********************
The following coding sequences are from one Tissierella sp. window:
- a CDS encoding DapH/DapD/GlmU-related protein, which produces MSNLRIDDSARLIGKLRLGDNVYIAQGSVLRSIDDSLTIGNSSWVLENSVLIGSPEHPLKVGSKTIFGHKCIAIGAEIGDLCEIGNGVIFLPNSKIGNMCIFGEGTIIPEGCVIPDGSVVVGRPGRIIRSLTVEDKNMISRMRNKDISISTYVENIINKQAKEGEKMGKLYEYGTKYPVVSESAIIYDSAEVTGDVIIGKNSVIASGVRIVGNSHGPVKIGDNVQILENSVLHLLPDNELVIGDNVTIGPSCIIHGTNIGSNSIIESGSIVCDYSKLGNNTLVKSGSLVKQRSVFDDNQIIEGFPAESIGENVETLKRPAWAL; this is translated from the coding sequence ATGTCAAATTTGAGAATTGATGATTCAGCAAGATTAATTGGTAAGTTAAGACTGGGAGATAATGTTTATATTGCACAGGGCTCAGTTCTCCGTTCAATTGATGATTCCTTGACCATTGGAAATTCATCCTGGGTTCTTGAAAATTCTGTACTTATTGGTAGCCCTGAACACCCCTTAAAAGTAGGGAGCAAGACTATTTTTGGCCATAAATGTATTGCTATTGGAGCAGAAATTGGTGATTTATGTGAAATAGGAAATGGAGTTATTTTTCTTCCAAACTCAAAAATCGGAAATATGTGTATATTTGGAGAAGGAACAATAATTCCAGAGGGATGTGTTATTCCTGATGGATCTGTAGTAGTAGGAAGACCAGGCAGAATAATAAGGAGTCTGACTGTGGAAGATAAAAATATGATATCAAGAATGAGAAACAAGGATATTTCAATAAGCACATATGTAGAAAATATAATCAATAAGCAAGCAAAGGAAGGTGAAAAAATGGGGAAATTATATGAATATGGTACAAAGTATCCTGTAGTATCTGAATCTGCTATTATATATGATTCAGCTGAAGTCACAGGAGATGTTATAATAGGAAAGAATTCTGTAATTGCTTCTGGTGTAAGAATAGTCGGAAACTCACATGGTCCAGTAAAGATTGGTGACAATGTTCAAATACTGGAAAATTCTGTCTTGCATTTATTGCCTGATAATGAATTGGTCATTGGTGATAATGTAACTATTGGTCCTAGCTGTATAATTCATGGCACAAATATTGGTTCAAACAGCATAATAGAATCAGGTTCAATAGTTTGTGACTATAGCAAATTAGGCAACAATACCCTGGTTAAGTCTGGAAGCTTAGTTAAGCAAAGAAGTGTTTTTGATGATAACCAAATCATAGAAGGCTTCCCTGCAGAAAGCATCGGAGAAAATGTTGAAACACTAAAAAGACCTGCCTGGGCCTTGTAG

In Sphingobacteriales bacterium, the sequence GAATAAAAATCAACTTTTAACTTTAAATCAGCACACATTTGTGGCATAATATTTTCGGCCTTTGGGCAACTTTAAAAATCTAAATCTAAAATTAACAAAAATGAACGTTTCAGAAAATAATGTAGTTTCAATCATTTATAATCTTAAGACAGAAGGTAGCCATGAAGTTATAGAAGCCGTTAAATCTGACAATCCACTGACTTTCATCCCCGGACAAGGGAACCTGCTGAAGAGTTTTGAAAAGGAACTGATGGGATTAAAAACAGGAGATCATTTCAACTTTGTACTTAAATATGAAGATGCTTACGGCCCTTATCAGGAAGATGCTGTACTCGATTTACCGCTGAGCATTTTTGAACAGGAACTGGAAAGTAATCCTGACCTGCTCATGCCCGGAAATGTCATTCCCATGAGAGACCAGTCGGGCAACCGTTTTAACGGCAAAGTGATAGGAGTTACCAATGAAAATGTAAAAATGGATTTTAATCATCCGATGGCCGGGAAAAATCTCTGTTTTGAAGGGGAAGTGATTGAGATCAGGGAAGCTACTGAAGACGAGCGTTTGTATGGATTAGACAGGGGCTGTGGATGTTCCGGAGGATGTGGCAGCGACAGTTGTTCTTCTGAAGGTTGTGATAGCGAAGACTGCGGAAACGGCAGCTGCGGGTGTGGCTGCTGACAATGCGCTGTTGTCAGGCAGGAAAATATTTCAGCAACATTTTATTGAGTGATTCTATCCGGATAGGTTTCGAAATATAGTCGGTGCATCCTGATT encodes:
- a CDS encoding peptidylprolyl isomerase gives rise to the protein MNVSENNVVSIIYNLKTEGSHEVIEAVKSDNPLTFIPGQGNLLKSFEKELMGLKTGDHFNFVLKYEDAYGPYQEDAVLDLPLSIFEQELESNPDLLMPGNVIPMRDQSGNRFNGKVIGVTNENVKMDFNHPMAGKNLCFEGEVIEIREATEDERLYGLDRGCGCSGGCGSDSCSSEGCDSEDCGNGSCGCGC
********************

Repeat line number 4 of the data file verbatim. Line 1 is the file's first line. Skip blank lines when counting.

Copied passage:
- a CDS encoding peptidylprolyl isomerase gives rise to the protein MNVSENNVVSIIYNLKTEGSHEVIEAVKSDNPLTFIPGQGNLLKSFEKELMGLKTGDHFNFVLKYEDAYGPYQEDAVLDLPLSIFEQELESNPDLLMPGNVIPMRDQSGNRFNGKVIGVTNENVKMDFNHPMAGKNLCFEGEVIEIREATEDERLYGLDRGCGCSGGCGSDSCSSEGCDSEDCGNGSCGCGC